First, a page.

RM, for example, sold a 1967 Alfa Romeo Duetto Spider — similar to the car driven by Dustin Hoffman in “The Graduate” — for $46,200. Gooding sold a 1954 Nash Metropolitan hardtop for $19,800, Barrett-Jackson garnered an astonishing $59,400 for a 1979 Pontiac Firebird Trans Am and Russo & Steele managed $49,000 for a 1961 Triumph TR3A. All were at the least strong results, and perhaps records.

Robert Pass of St. Louis was the consigner of the 1961 Triumph. Mr. Pass has been collecting cars since the late 1950s and said he was not aware of a TR3 ever approaching $50,000 at either a public auction or in a private sale. Mr. Pass credited Russo & Steele’s arena-style format, and the enthusiasm of Drew Alcazar, the company’s owner, for pushing the car over the top.
According to Craig Jackson, chief executive of the Barrett-Jackson auction house, his company anticipated the demand for more accessible cars and purposely adjusted its offerings to favor cars in the $50,000 to $100,000 range. This was reflected in the overall sale figure of $63 million, down some $20 million from last year, but a bit higher than the company’s 2005 results of $61 million.

Mr. Jackson said that his company worked hard with consigners to ensure that there was a “meeting of the minds” where sale expectations were concerned. Nevertheless, there were notable high sales, including the second 1957 Chevrolet produced, a two-door from the entry-level 150 series with just 46,133 miles, that brought $165,000. Barrett-Jackson also continues to be the sale known for drawing new people into the hobby, with 70 percent of registered bidders being first-timers.

One of the notable aspects of the Barrett-Jackson sale was the sale of 214 cars from the General Motors Heritage Collection. Most were prototypes or concept cars and included the striking 1996 Buick Blackhawk. Built to celebrate Buick’s 100th anniversary in 2003, it recalled the granddaddy of all design studies, the striking 1938 Buick Y-Job; the Blackhawk sold for $522,500.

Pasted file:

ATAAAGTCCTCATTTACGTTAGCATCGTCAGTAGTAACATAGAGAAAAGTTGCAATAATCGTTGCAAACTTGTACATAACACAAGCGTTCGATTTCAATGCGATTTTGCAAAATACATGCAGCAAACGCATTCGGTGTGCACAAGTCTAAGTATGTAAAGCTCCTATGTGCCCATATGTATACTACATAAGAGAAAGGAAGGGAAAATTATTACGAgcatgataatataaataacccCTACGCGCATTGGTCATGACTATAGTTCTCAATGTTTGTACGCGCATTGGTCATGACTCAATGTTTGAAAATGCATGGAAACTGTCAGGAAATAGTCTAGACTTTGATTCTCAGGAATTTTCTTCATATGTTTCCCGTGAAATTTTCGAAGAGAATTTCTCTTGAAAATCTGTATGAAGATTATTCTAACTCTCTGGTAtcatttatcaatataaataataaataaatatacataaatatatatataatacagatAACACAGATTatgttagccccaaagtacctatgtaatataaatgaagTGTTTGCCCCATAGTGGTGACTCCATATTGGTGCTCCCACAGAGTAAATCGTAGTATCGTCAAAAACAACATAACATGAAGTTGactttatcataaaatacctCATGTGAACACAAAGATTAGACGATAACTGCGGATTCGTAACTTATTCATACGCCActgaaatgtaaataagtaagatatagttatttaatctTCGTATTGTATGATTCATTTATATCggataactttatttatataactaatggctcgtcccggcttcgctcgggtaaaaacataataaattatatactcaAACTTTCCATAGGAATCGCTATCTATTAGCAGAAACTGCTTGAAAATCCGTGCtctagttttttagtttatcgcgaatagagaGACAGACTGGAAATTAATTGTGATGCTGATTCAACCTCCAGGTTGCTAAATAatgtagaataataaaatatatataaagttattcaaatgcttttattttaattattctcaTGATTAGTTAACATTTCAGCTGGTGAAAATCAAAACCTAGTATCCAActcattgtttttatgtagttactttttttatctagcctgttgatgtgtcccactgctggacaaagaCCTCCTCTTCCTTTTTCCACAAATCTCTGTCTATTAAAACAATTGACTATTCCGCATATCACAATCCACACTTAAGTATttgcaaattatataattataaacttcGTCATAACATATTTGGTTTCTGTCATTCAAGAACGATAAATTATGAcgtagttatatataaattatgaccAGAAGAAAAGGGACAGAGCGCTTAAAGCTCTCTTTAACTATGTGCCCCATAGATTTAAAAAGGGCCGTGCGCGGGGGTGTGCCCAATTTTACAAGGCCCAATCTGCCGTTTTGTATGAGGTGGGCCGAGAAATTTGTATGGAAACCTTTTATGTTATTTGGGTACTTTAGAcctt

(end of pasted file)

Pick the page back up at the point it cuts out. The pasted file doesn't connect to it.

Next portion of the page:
Nearly all the cars in the G.M. offering were sold on either a bill of sale or a scrap title, according to Barrett-Jackson. The former, Mr. Jackson said, can never be legally registered for road use. Fortunately, the Blackhawk was sold on a scrap title so it can be registered and driven on public roads. It would be a shame for it to spend its life behind a velvet rope.

Aside from the Buick Blackhawk sold by Barrett-Jackson, few concept cars were offered in Arizona. An exception was the 1954 Dodge Firearrow III sold by RM for $880,000. While some 1950s dream cars look as if they took too much styling inspiration from the Air Force’s latest interceptor, the Firearrow was exquisite in every way.

Perhaps the best buy of the G.M. collection was a 1989 Corvette ZR2, a one-of-a-kind prototype with a big-block V-8 that sold for $71,500. Tom DuPont, a Florida collector, discounted those who tried to tie the timing of the G.M. sale with the company’s dire financial condition. Mr. DuPont said he thought G.M. was simply managing its collection as many private collectors manage theirs, eliminating some cars to make for a more orderly display of the remainder.

There is certainly some common ground between the perceptions of Mr. Gooding and Mr. Jackson in the collector car market, and Mr. Keno in the antiques world. Mr. Keno said he believed that the midrange of the American decorative arts market was the softest now, as is the case with the collector car market. “However,” he said, “the great things will always do well.”